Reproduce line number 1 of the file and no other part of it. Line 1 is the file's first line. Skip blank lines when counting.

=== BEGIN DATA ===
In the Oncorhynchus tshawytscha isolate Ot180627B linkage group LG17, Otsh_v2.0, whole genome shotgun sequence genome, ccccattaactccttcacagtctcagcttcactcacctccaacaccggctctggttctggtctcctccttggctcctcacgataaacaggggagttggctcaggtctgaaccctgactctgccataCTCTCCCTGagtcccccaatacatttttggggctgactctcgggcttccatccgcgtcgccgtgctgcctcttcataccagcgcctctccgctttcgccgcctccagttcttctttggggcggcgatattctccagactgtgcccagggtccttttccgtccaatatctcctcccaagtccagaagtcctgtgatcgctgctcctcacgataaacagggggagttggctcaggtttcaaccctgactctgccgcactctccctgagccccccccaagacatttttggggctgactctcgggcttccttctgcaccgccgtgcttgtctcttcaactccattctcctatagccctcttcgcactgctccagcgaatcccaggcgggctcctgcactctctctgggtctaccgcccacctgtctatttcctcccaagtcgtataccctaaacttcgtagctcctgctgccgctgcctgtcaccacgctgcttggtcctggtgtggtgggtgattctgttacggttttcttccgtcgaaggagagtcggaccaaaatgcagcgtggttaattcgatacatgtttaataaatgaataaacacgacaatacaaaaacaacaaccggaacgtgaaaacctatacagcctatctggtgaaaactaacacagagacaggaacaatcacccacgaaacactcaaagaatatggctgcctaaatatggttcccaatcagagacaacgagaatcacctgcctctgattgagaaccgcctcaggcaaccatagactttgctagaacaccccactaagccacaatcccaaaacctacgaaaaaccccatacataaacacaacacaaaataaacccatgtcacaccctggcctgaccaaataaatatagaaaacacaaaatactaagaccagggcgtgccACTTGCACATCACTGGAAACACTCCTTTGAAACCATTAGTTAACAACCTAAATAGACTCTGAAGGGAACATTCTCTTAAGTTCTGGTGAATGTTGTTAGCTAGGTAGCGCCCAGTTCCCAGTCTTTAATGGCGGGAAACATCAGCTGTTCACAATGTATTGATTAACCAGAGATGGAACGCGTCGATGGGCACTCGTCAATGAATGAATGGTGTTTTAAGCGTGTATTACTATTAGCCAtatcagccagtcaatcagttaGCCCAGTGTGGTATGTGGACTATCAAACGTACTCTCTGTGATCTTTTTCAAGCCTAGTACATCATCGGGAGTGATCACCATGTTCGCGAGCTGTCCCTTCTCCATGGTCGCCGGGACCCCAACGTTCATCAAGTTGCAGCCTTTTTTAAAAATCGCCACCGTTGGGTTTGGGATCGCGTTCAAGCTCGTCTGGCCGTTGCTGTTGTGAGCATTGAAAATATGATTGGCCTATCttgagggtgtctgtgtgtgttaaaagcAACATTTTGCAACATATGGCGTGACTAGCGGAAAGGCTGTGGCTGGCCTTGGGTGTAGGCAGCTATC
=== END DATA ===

In the Oncorhynchus tshawytscha isolate Ot180627B linkage group LG17, Otsh_v2.0, whole genome shotgun sequence genome, ccccattaactccttcacagtctcagcttcactcacctccaacaccggctctggttctggtctcctccttggctcctcacgataaacaggggagttggctcaggtctgaaccctgactctgccataCTCTCCCTGagtcccccaatacatttttggggctgactctcgggcttccatccgcgtcgccgtgctgcctcttcataccagcgcctctccgctttcgccgcctccagttcttctttggggcggcgatattctccagactgtgcccagggtccttttccgtccaatatctcctcccaagtccagaagtcctgtgatcgctgctcctcacgataaacagggggagttggctcaggtttcaaccctgactctgccgcactctccctgagccccccccaagacatttttggggctgactctcgggcttccttctgcaccgccgtgcttgtctcttcaactccattctcctatagccctcttcgcactgctccagcgaatcccaggcgggctcctgcactctctctgggtctaccgcccacctgtctatttcctcccaagtcgtataccctaaacttcgtagctcctgctgccgctgcctgtcaccacgctgcttggtcctggtgtggtgggtgattctgttacggttttcttccgtcgaaggagagtcggaccaaaatgcagcgtggttaattcgatacatgtttaataaatgaataaacacgacaatacaaaaacaacaaccggaacgtgaaaacctatacagcctatctggtgaaaactaacacagagacaggaacaatcacccacgaaacactcaaagaatatggctgcctaaatatggttcccaatcagagacaacgagaatcacctgcctctgattgagaaccgcctcaggcaaccatagactttgctagaacaccccactaagccacaatcccaaaacctacgaaaaaccccatacataaacacaacacaaaataaacccatgtcacaccctggcctgaccaaataaatatagaaaacacaaaatactaagaccagggcgtgccACTTGCACATCACTGGAAACACTCCTTTGAAACCATTAGTTAACAACCTAAATAGACTCTGAAGGGAACATTCTCTTAAGTTCTGGTGAATGTTGTTAGCTAGGTAGCGCCCAGTTCCCAGTCTTTAATGGCGGGAAACATCAGCTGTTCACAATGTATTGATTAACCAGAGATGGAACGCGTCGATGGGCACTCGTCAATGAATGAATGGTGTTTTAAGCGTGTATTACTATTAGCCAtatcagccagtcaatcagttaGCCCAGTGTGGTATGTGGACTATCAAACGTACTCTCTGTGATCTTTTTCAAGCCTAGTACATCATCGGGAGTGATCACCATGTTCGCGAGCTGTCCCTTCTCCATGGTCGCCGGGACCCCAACGTTCATCAAGTTGCAGCCTTTTTTAAAAATCGCCACCGTTGGGTTTGGGATCGCGTTCAAGCTCGTCTGGCCGTTGCTGTTGTGAGCATTGAAAATATGATTGGCCTATCttgagggtgtctgtgtgtgttaaaagcAACATTTTGCAACATATGGCGTGACTAGCGGAAAGGCTGTGGCTGGCCTTGGGTGTAGGCAGCTATC